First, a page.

Tilly was standing on the running board of the Rolls-Royce Silver Ghost that would take them the hundred yards to the reception, the bouquet held low in both hands, ready to be tossed like a caber.

  ‘Want to go and try your chances, Em?’

  ‘Can’t catch,’ she said, placing her hands behind her back just as the bouquet was lobbed into the crowd and caught by a frail and elderly aunt, which seemed to anger the crowd somehow, as if someone’s last chance for future happiness had been squandered. Emma nodded towards the embarrassed aunt, the bouquet dangling forlornly from her hand. ‘There’s me in forty years’ time,’ said Emma.

  ‘Really? Forty?’ said Dexter, and Emma pressed her heel down on his toe. Over her shoulder he could see Sylvie nearby, looking round for him. ‘Better go. Sylvie doesn’t really know anyone. I’m on strict orders never to leave her side. Come and say hi, will you?’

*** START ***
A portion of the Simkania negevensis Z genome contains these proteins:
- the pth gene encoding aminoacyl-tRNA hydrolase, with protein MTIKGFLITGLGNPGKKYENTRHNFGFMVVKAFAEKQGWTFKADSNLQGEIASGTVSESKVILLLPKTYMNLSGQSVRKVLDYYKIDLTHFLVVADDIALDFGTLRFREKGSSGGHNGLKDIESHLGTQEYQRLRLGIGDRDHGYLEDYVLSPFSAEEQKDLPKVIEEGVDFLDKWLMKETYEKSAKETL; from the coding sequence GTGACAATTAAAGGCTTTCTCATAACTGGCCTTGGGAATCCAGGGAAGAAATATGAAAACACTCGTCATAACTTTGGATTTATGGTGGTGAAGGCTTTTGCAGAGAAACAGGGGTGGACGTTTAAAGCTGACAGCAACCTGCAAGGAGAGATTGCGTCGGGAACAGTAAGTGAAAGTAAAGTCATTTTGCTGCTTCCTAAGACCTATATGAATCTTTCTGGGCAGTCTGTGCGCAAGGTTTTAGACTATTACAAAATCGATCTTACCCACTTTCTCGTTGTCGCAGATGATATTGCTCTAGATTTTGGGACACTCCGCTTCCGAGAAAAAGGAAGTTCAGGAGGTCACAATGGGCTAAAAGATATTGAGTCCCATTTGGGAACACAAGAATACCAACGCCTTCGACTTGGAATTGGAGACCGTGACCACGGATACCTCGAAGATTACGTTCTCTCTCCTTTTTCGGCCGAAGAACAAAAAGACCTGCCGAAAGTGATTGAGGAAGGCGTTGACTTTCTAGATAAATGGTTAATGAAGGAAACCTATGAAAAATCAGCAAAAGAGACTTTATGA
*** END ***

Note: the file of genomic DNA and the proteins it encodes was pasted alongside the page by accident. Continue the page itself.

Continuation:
‘Later. I’d
better go and talk to the happy bride.’

  ‘Ask her about that deposit she owes you.’

  ‘D’you think? Today?’

  ‘See you later. Maybe we’ll be sitting next to each other at the reception.’ He held up crossed fingers, and she crossed her fingers back.

  The overcast morning had settled into a beautiful afternoon, high clouds rolling across the huge blue sky as the guests followed the Silver Ghost in procession to the Great Lawn for champagne and canapés. There, with a great whoop, Tilly finally saw Emma, and they hugged each other as best they could across the bride’s vast hooped skirt.

  ‘I’m so glad you could make it, Em!’

  ‘Me too, Tilly. You look extraordinary.’

  Tilly fluttered her fan. ‘You don’t think it’s too much?’